Howie Fields and “Big” John Wallace discuss music and Harry Chapin

As much as I admire many of the actors, musicians, ball players and others that I’ve grown up watching, I’ve only cried at the death of four of them:  John Lennon, because it was so senseless; Roy Scheider, because he was my friend; Ron Santo, because he was my first “idol” and Harry Chapin… just because.

When I was 13, Chapin’s song Cats in the Cradle came out.  It struck a chord in me that I never forgot.  It was almost like Harry was singing about my father and me.  My son is going to be 31 later this month, and that song still rings true.  Where I was once the little boy that wanted to spend more time with his dad, now I’m the father who has to accept that my son now has a family of his own.  As I got older I became a fan of Harry Chapin’s music and I was crushed when he was killed 34 years ago today, July 16, 1981.

Today, Harry’s music is still being played, the torch being carried by his brothers Tom and Steve and the members of Harry’s band.  I recently asked drummer Howie Fields and bass player “Big” John Wallace a few questions about Harry Chapin and his music.

Mike Smith:  What were your musical backgrounds before joining up with Harry?
Howie Fields: Drum lessons at age 15 followed by a parade of teenage basement and garage bands playing Beatles, Stones. Rascals, Dylan, Kinks, Hollies, Who, etc. Better bands WITH PAY in my college years leading up to my entry into Harry’s band in 1975.
John Wallace:  I started out as a vocalist in the Grace Church Choir in Brooklyn, New York, where I met Harry and the other Chapin brothers.  I dabbled with the bass guitar in my teen years and my first public appearance on bass was in my teens when Harry asked me to perform his songs with him in people’s homes in Brooklyn. Fast forward approximately 10 years when he asked me to join his band.

MS:  When did you join the band?
HF: 1975
JW: I was a founding member, 1972.

MS: How was Harry to work with – was he open to collaboration when working out his songs with the group?
HF:  That ran the gamut. Sometimes Harry would run down a new song or two and ask us to come up with some ideas during concert sound checks (which he rarely attended) and at other times he would come in with a song and have very precise ideas. The rest of the time it would be pretty equitable collaboration in the recording studio.

MS:  Is there a favorite song you enjoyed playing live?
HF:   “Mercenaries,” “Odd Job Man,” “The Mayor Of Candor Lied”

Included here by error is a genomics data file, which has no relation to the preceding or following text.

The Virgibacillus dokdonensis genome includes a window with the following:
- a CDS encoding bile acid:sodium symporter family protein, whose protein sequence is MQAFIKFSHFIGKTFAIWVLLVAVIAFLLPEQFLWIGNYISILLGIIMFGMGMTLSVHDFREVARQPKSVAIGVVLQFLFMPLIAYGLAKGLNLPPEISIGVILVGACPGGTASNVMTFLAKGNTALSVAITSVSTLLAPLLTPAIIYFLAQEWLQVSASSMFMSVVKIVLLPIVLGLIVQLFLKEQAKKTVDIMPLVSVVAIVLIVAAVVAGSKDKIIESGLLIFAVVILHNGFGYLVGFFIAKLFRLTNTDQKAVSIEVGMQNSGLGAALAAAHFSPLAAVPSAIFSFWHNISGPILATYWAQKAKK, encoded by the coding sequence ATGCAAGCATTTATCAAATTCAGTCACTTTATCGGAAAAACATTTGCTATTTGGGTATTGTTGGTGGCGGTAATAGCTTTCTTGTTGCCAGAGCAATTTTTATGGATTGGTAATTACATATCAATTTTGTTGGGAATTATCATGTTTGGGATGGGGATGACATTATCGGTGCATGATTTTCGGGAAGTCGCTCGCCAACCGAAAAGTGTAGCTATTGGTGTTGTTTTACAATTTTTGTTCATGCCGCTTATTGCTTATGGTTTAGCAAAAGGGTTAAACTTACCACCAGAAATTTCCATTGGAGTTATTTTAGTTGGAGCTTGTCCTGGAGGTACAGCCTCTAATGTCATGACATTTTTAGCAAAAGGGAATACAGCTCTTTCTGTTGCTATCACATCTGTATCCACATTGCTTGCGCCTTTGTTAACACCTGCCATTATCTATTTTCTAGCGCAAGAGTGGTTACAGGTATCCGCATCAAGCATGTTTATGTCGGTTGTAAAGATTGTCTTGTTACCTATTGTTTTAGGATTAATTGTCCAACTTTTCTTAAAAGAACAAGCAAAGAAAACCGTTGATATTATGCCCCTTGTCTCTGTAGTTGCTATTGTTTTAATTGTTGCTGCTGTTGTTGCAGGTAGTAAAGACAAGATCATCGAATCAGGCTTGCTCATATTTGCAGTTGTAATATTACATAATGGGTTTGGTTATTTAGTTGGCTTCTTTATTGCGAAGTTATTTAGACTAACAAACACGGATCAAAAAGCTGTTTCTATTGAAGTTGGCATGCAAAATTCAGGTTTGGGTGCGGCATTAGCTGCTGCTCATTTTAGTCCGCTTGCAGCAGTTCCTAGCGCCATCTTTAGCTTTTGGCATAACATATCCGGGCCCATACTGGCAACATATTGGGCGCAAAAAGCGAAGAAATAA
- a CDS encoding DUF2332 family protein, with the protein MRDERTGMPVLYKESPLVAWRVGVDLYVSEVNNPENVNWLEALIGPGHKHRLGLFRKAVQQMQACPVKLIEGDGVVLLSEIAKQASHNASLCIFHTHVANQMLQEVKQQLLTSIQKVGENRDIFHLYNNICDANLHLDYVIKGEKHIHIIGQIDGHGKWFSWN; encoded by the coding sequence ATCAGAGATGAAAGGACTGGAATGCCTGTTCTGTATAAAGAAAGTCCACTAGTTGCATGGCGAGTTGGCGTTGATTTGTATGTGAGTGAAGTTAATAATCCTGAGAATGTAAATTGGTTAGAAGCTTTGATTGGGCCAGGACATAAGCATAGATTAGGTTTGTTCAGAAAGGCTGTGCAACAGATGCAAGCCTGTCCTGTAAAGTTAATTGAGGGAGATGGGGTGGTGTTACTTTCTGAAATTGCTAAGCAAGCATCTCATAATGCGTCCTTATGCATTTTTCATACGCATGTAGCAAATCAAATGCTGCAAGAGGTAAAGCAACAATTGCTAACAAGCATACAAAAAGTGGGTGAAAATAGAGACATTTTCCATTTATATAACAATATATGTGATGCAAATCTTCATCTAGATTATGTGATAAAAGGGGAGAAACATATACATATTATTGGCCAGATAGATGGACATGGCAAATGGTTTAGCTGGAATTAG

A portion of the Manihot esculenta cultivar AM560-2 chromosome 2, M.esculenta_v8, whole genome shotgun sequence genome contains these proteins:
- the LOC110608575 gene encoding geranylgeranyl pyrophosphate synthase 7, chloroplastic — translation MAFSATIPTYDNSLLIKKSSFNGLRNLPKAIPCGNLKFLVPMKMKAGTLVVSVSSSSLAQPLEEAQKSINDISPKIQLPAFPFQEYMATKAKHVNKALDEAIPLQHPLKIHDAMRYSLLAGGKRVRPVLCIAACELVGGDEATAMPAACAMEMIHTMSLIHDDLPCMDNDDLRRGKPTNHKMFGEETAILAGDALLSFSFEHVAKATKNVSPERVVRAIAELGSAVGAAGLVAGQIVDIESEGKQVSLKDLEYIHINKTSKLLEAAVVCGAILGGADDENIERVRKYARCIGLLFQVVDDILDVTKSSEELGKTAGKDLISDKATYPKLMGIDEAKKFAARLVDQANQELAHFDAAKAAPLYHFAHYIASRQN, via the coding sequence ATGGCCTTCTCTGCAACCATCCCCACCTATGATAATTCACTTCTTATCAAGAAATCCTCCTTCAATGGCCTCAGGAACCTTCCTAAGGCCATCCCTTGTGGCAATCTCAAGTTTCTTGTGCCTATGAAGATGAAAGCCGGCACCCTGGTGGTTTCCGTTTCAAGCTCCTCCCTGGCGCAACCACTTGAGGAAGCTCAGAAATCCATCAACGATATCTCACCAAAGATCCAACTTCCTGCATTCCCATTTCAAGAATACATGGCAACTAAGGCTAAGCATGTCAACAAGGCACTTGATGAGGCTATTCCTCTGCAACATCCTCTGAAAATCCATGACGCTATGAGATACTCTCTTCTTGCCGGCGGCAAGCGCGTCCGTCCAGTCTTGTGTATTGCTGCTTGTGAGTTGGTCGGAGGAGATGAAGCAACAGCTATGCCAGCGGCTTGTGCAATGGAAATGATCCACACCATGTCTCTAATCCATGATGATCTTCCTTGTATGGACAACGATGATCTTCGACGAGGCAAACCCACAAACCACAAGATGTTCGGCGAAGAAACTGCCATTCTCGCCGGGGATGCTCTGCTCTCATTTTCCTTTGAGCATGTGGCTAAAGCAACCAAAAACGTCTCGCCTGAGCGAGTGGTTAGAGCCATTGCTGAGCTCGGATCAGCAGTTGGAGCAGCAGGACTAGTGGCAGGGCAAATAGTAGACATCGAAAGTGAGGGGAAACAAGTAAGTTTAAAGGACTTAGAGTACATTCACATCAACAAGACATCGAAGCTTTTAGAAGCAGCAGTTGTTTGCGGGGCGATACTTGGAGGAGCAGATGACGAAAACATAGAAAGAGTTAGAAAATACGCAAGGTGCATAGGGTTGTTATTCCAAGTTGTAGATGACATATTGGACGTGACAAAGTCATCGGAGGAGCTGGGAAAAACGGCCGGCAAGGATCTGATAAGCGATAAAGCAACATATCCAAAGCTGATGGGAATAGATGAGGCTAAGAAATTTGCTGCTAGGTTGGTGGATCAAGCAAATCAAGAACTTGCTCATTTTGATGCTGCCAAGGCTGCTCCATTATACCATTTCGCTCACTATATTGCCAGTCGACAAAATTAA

JW:  Too many to choose from.

MS:  Do you have a favorite memory you’d like to share?
HF:   Quite notably for me, within the run of the show (NOTE – in early 1975 Harry and the band performed on Broadway in a show titled “The Night That Made America Famous” with words and music by Harry.  The show went on to earn two Tony Award nominations), was the night of March 1, 1975. Both Saturday performances were completed and Harry entered the band dressing room and asked Big John if he would come with him to attend the Grammy Awards ceremony at The Uris Theater for which he had one extra ticket and for which he had been nominated as Best Male Vocalist for “Cat’s In The Cradle”. He was also performing the song that night but John politely declined. Harry then put the ticket up for grabs and only after it appeared no one else was taking, I found myself in a cab with Harry, his wife Sandy, and his dad Jim, rushing over to the Grammy’s which had already begun. We entered the building and as we approached the doors leading from the lobby into the actual theater, a young usher (about 20) noted that Harry was overburdened with a guitar (not in its case), a leather bag, and one or two other items. He offered to take the guitar which Harry gladly gave up and then, somehow, as the usher was holding the guitar and at the same time attempting to open the door to the theater for us, he simultaneously dropped the instrument and tripped in such a way that one of his feet came down right on the guitar. So…there the guitar lay…smashed on the ground. It happened in a nano-second and it wasn’t pretty. All I remember at that point was Harry putting his arms around this devastated and horrified kid, saying “Don’t worry about it bro”. He could be like that.

MS:  Harry was killed on his way to perform at a benefit concert.  Did that show ever go on?
HF:  No, that show did not occur but one year later the band plus Tom Chapin did a memorial show on the same stage in Eisenhower Park in Long Island.

MS: Are you amazed that, three decades after he passed away, Harry’s music continues to gain new fans?